A review of existing research, published in the journal Frontiers in Nutrition, lists foods that have been proven to relieve the symptoms of rheumatoid arthritis in the long-term.
Rheumatoid arthritis is an autoimmune disease that affects approximately 1.3 million adults in the United States.
The fact that it is an autoimmune disorder means that the body does not recognize its own healthy cells and attacks them as though they are foreign. This causes inflammation in the joints, which translates into stiffness, swelling, pain, and sometimes even misshapenness.
So-called disease-modifying antirheumatic drugs are normally the first line of treatment for this condition, for which there is no known cure at the moment.
If a person living with rheumatoid arthritis does not react well to these drugs, so-called biological response modifiers, or “biologicals,” are the second-line treatment option.
However, as the authors of the new review point out, biologicals are expensive and can have serious side effects.
So, researchers from the Kalinga Institute of Industrial Technology (KIIT) in Bhubaneswar, India, set out to explore dietary alternatives to medication.
Dr. Bhawna Gupta, together with Shweta Khanna and Kumar Sagar Jaiswal at KIIT’s Disease Biology Lab in the School of Biotechnology, reviewed “research from several laboratory experiments under different conditions.”
They narrowed down their findings to 33 foods proven to ease rheumtoid arthritis symptoms and slow down the progression of the disease.
The study is only the second one to make an overall dietary assessment for this disease, and these researchers strictly picked out the foods that were clearly proven to have long-lasting benefits.
“Supporting disease management through food and diet does not pose any harmful side effects and is relatively cheap and easy,” Dr. Gupta explains.
The authors list the foods, grouping them under eight categories: fruits, cereals, legumes, whole grains, spices, herbs, oils, and “miscellaneous.”
Fruits include prunes, grapefruits, grapes, blueberries, bananas, pomegranate, mango, peaches, and apples. Cereals include whole oatmeal, whole-wheat bread, and whole rice, while the whole grains section adds corn, rye, barley, millets, sorghum, and canary seed to the mix.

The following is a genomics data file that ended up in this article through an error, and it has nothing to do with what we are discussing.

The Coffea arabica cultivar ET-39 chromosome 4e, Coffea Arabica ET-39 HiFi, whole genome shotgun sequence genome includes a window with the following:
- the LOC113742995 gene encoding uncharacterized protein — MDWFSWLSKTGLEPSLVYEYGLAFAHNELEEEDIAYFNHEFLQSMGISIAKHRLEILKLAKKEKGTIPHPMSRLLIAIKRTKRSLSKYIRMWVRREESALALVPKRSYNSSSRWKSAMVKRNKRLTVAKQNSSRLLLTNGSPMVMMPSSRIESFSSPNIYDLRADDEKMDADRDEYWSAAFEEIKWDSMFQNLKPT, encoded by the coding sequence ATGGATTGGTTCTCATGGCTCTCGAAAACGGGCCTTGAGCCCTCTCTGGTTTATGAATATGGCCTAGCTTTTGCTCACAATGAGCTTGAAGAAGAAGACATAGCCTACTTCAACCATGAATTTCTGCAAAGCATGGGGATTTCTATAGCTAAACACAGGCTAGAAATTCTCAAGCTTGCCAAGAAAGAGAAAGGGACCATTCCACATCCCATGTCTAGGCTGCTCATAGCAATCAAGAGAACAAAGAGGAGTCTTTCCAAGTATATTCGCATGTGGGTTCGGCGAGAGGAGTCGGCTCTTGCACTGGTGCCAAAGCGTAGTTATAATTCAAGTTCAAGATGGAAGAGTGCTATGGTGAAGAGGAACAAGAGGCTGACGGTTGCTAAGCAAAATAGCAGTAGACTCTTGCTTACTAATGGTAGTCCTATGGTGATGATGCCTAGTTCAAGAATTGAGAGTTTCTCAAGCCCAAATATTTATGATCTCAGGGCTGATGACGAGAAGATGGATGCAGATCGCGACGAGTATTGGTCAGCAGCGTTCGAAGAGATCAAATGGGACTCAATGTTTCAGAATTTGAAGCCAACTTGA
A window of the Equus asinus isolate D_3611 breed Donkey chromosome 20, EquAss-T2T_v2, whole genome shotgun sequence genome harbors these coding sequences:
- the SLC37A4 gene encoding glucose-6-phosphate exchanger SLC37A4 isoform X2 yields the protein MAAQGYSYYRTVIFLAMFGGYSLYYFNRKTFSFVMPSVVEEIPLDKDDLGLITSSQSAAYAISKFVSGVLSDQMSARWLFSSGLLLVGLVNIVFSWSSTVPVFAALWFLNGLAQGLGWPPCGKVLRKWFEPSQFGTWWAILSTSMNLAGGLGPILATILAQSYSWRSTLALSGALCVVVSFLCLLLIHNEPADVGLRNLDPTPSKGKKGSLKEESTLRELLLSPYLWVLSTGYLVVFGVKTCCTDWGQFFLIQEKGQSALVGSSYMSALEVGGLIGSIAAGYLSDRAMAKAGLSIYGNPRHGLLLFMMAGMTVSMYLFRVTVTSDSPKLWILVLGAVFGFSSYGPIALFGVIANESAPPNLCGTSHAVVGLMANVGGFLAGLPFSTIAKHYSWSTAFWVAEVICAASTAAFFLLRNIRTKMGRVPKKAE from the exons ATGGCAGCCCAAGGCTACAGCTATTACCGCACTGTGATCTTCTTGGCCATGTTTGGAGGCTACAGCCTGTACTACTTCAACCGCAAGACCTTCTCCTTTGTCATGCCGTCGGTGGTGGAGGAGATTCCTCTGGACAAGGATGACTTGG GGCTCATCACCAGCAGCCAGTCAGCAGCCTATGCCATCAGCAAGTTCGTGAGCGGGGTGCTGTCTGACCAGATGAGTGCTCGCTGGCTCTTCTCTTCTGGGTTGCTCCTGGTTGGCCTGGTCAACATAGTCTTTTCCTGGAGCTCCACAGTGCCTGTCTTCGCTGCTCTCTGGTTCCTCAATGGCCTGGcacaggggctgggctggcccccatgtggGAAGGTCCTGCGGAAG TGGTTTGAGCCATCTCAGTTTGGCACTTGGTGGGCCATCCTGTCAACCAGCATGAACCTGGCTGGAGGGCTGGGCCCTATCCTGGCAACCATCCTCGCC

Spices — including turmeric and ginger — olive oil, fish oil, green tea, and yogurt are also among those listed as beneficial. These can reduce the level of cytokines, or substances secreted by the immune cells that can cause inflammation in people with rheumatoid arthritis, and reduce oxidative stress, thereby improving the body’s ability to fight off toxins.
“Regular consumption of specific dietary fibers, vegetables, fruits, and spices, as well as the elimination of components that cause inflammation and damage,” says Dr. Gupta, “can help patients to manage the effects of rheumatoid arthritis.”
“Incorporating probiotics into the diet can also reduce the progression and symptoms of this disease,” she adds.
“Patients suffering from rheumatoid arthritis should switch from omnivorous diets, drinking alcohol, and smoking to [adhering to] Mediterranean, vegan, elemental, or elimination diets, as advised by their doctor or dietician.”
Dr. Bhawna Gupta
“Our review focused on specific dietary components and phytochemicals from foods that have a proven beneficial effect on rheumatoid arthritis,” says Dr. Gupta.
The researchers also suggest that their findings could be used to develop alternative medicines.
“Pharmaceutical companies may use this information to formulate ‘nutraceuticals.’ Nutraceuticals have an advantage over chemically tailored medicines as they are not associated with any side effects, originate from natural sources, and are cheaper,” explains Dr. Gupta.
However, the authors also caution people with rheumatoid arthritis against incorporating these foods into their diet too readily, or on their own.
“Dietary components vary according to geography and weather conditions,” says Dr. Gupta, “so patients should be aware of their nutritional requirements, allergies, and any other food-related disease history.”
“We strongly suggest [that] the general public consult doctors and dieticians before following any diet program or food compounds discussed in the study,” she concludes.